Artists hold these awards in high regard because it's largely determined by their peers. After a panel narrows down each category to a top 20, it’s then thrown over to APRA’s 10,000 plus members to vote for the winner.
The eligibility dates for entries for all awards are original songs released or broadcast between 1 July 2021 to 30 June 2022. With the closing date for entries actually the end of this month (31 May), you can technically enter music that hasn’t even been made public yet.
The reigning Silver Scrolls winner, Troy Kingi, has had another accolade placed on his growing mantle.
Troy Kingi and Delaney Davidson. Photo: Supplied.
He’s been awarded the 2022 Te Kaipuoro Taketake Toa Best Folk Artist Tūī for his album Black Sea Golden Ladder, a collaboration with award-winning singer/songwriter/producer Delaney Davidson.
Not bad for someone making his first folk album.
It continues his incredible run of critical acclaim for the varied entries into his 10:10:10 series of 10 albums, in 10 different genres, over 10 years.
The other finalists for the 2022 Best Folk Artist Tūī were Miles Calder for his album Autopilot Life and folk duo We Mavericks for their album Grief’s a Gardener.
Unfortunately, the award is another that’s had its moment in the sun dulled somewhat by COVID restrictions. Its presentation is a fixture of the Auckland Folk Festival but it was instead delivered on RNZ’s excellent Music 101 last weekend.
Amanaki Lelei Prescott-Faletau. Photo: Supplied.
The remaining two FAME (Fund for Acting and Musical Endeavours) mid-career award recipients are cause for celebration for the Pasifika community.
Actor, writer, dancer, choreographer, producer and director of Tongan descent Amanaki Lelei Prescott-Faletau and Samoan dancer, choreographer, actor, theatre-maker and Toi Whakaari teacher Tupe Lualua were both announced for 2022’s newest recognition for the performing arts. It comes with a cash prize of $1500 each, with both artists planning to use to help bring their work to new audiences.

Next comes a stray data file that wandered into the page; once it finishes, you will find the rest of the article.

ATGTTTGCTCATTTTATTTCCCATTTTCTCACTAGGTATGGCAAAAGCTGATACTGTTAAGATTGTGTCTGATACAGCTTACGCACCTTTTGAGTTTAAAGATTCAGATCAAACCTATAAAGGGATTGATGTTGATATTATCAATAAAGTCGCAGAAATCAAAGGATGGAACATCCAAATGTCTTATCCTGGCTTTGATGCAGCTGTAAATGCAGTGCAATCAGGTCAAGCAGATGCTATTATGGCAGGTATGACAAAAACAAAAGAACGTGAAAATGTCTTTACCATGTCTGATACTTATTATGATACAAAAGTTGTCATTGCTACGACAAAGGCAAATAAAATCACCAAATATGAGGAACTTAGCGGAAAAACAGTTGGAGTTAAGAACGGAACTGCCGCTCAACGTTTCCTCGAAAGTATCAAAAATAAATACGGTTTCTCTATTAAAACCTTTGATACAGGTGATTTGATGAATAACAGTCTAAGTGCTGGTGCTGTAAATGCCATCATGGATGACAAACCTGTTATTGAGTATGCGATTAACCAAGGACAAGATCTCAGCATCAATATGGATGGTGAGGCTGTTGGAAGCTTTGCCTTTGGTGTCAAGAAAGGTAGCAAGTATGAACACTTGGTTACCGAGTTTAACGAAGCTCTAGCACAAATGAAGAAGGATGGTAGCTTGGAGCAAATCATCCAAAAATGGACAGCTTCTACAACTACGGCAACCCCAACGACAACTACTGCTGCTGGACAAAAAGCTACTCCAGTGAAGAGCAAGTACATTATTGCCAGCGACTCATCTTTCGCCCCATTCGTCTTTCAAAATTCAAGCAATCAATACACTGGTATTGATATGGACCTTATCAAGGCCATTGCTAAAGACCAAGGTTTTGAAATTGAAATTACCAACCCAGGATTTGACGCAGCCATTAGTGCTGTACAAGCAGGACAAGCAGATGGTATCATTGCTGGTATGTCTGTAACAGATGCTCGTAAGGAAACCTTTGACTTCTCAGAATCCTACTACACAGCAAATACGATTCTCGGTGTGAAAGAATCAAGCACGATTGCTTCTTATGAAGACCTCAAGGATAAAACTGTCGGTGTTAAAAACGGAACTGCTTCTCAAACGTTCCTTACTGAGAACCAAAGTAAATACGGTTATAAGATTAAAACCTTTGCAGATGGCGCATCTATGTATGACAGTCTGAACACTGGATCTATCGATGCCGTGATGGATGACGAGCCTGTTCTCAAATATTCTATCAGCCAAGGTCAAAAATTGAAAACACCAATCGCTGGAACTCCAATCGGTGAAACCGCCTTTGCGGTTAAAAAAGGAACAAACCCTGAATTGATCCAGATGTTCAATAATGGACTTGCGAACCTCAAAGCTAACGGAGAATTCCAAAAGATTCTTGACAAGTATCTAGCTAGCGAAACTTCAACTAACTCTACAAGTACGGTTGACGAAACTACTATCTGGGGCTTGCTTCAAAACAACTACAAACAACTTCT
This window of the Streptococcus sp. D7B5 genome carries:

For Prescott-Faletau, that means helping to fund a national tour of Fever: Return of the Ula. The co-founder of performing arts collective Fine Fatale that amplifies the voices of Māori and Pasifika Trans and Queer artists told The Lowdown “This award highlights the importance of having my community seated at the table to collaborate in storytelling. especially when it comes to our communities' narrative.
“It not only impacts my community but the industry itself. as it offers authentic and truthful storytelling that Aotearoa has been yearning for.”
The inaugural recipient of the FAME award earlier this year was Rodney Bell.
Say ‘art crime’ to most of the population, and you’re likely to trigger thoughts of Netflix documentaries or Hollywood blockbusters like The Monuments Men or some Pierce Brosnan heist caper.
The reality is far less flashy and much more devastating to those impacted by it.
The New Zealand Art Crime Research Trust is calling for submissions for it’s annual symposium, held at City Gallery Wellington in November.
This year’s theme is Collection Challenges: returning, de-accessioning and repatriation - something that will be areas of expertise or interest for those in the GLAM (Gallery, Library, Archive and Museum) sector.
If you have a paper you’d like to present or feel you’ve got something to contribute, you can find the details here.